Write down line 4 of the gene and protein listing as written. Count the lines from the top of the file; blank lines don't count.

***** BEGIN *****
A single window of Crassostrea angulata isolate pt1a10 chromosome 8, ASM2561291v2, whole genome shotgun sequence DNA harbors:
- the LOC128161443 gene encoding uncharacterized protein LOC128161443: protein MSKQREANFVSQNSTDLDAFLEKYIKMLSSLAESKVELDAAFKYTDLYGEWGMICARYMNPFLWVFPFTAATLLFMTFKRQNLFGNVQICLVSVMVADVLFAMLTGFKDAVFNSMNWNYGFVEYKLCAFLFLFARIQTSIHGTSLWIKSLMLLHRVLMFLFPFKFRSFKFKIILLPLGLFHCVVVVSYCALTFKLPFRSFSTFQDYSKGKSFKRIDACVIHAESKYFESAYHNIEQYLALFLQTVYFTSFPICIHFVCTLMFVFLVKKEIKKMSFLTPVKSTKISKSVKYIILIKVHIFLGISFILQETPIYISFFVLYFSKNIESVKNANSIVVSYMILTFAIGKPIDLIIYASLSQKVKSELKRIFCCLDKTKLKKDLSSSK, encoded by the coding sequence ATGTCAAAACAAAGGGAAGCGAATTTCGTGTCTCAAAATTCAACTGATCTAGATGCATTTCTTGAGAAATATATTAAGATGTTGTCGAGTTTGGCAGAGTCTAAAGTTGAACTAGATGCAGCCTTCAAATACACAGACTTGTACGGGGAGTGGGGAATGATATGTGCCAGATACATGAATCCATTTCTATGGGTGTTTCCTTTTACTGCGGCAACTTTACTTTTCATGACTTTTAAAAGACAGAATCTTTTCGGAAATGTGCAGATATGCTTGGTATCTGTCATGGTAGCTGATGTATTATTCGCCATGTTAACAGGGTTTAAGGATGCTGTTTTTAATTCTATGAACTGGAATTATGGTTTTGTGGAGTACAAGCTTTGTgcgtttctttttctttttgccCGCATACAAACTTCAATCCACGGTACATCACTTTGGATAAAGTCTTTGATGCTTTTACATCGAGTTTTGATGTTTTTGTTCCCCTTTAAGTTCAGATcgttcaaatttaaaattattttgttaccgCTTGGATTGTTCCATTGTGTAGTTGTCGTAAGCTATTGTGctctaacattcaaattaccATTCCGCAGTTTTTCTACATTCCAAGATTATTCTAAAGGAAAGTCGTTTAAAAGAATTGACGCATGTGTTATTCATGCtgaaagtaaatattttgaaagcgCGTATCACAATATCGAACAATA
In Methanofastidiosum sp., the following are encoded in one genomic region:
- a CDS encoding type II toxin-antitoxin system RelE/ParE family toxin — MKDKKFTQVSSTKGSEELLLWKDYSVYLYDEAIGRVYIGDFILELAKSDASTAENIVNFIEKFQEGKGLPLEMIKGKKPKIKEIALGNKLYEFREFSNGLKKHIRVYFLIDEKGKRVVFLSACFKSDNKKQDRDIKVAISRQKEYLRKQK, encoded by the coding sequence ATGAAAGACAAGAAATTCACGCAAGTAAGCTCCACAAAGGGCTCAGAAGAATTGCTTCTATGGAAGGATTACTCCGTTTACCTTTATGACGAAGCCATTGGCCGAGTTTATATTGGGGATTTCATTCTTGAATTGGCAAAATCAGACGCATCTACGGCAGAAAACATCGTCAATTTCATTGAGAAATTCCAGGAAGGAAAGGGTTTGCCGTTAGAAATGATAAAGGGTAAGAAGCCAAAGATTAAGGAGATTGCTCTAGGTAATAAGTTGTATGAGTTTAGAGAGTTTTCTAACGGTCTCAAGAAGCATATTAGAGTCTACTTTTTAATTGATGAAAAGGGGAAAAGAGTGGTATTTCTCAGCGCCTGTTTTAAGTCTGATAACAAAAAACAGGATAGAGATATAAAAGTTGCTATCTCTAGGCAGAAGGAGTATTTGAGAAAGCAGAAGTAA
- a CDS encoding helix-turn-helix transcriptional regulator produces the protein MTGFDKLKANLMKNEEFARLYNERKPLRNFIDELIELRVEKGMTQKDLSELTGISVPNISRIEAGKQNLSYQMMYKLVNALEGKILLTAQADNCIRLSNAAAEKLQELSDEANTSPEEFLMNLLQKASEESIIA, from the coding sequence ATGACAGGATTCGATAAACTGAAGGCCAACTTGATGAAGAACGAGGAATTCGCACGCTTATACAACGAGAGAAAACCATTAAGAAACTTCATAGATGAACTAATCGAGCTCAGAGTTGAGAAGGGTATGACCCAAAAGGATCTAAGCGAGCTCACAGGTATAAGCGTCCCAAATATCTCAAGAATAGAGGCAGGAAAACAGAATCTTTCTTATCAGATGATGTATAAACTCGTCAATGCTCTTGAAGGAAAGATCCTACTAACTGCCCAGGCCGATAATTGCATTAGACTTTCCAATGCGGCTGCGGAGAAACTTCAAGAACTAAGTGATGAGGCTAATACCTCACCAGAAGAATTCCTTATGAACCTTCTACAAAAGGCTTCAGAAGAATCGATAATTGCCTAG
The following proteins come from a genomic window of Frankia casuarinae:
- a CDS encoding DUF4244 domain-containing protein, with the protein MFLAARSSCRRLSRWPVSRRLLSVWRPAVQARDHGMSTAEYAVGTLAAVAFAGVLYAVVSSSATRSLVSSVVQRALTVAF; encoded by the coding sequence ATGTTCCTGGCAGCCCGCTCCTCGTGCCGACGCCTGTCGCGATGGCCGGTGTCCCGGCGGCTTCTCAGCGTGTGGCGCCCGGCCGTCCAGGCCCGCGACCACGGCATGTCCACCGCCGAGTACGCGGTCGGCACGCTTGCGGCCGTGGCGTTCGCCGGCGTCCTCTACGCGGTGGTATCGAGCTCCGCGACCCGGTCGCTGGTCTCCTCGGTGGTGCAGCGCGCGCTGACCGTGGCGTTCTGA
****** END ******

- a CDS encoding type II toxin-antitoxin system RelE/ParE family toxin — MKDKKFTQVSSTKGSEELLLWKDYSVYLYDEAIGRVYIGDFILELAKSDASTAENIVNFIEKFQEGKGLPLEMIKGKKPKIKEIALGNKLYEFREFSNGLKKHIRVYFLIDEKGKRVVFLSACFKSDNKKQDRDIKVAISRQKEYLRKQK, encoded by the coding sequence ATGAAAGACAAGAAATTCACGCAAGTAAGCTCCACAAAGGGCTCAGAAGAATTGCTTCTATGGAAGGATTACTCCGTTTACCTTTATGACGAAGCCATTGGCCGAGTTTATATTGGGGATTTCATTCTTGAATTGGCAAAATCAGACGCATCTACGGCAGAAAACATCGTCAATTTCATTGAGAAATTCCAGGAAGGAAAGGGTTTGCCGTTAGAAATGATAAAGGGTAAGAAGCCAAAGATTAAGGAGATTGCTCTAGGTAATAAGTTGTATGAGTTTAGAGAGTTTTCTAACGGTCTCAAGAAGCATATTAGAGTCTACTTTTTAATTGATGAAAAGGGGAAAAGAGTGGTATTTCTCAGCGCCTGTTTTAAGTCTGATAACAAAAAACAGGATAGAGATATAAAAGTTGCTATCTCTAGGCAGAAGGAGTATTTGAGAAAGCAGAAGTAA